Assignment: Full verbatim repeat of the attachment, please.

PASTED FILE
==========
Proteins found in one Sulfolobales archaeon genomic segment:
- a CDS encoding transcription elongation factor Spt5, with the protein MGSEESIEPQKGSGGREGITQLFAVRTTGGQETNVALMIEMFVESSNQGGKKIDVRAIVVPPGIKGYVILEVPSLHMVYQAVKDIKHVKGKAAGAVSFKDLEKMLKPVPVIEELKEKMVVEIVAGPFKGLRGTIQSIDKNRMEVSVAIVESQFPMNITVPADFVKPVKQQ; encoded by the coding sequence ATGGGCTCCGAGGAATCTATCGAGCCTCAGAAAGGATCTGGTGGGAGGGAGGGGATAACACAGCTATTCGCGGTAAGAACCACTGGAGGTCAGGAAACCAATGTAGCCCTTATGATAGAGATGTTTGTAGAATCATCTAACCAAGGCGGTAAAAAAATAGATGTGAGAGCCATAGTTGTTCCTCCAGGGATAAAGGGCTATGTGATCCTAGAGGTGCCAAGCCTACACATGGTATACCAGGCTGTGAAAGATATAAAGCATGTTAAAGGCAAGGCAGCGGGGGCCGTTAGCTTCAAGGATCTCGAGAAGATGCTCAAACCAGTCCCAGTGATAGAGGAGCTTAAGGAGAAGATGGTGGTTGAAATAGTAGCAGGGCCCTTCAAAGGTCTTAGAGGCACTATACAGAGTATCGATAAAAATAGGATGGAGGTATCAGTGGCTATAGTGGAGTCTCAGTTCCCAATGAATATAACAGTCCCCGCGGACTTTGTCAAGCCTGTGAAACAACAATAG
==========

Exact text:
Proteins found in one Sulfolobales archaeon genomic segment:
- a CDS encoding transcription elongation factor Spt5, with the protein MGSEESIEPQKGSGGREGITQLFAVRTTGGQETNVALMIEMFVESSNQGGKKIDVRAIVVPPGIKGYVILEVPSLHMVYQAVKDIKHVKGKAAGAVSFKDLEKMLKPVPVIEELKEKMVVEIVAGPFKGLRGTIQSIDKNRMEVSVAIVESQFPMNITVPADFVKPVKQQ; encoded by the coding sequence ATGGGCTCCGAGGAATCTATCGAGCCTCAGAAAGGATCTGGTGGGAGGGAGGGGATAACACAGCTATTCGCGGTAAGAACCACTGGAGGTCAGGAAACCAATGTAGCCCTTATGATAGAGATGTTTGTAGAATCATCTAACCAAGGCGGTAAAAAAATAGATGTGAGAGCCATAGTTGTTCCTCCAGGGATAAAGGGCTATGTGATCCTAGAGGTGCCAAGCCTACACATGGTATACCAGGCTGTGAAAGATATAAAGCATGTTAAAGGCAAGGCAGCGGGGGCCGTTAGCTTCAAGGATCTCGAGAAGATGCTCAAACCAGTCCCAGTGATAGAGGAGCTTAAGGAGAAGATGGTGGTTGAAATAGTAGCAGGGCCCTTCAAAGGTCTTAGAGGCACTATACAGAGTATCGATAAAAATAGGATGGAGGTATCAGTGGCTATAGTGGAGTCTCAGTTCCCAATGAATATAACAGTCCCCGCGGACTTTGTCAAGCCTGTGAAACAACAATAG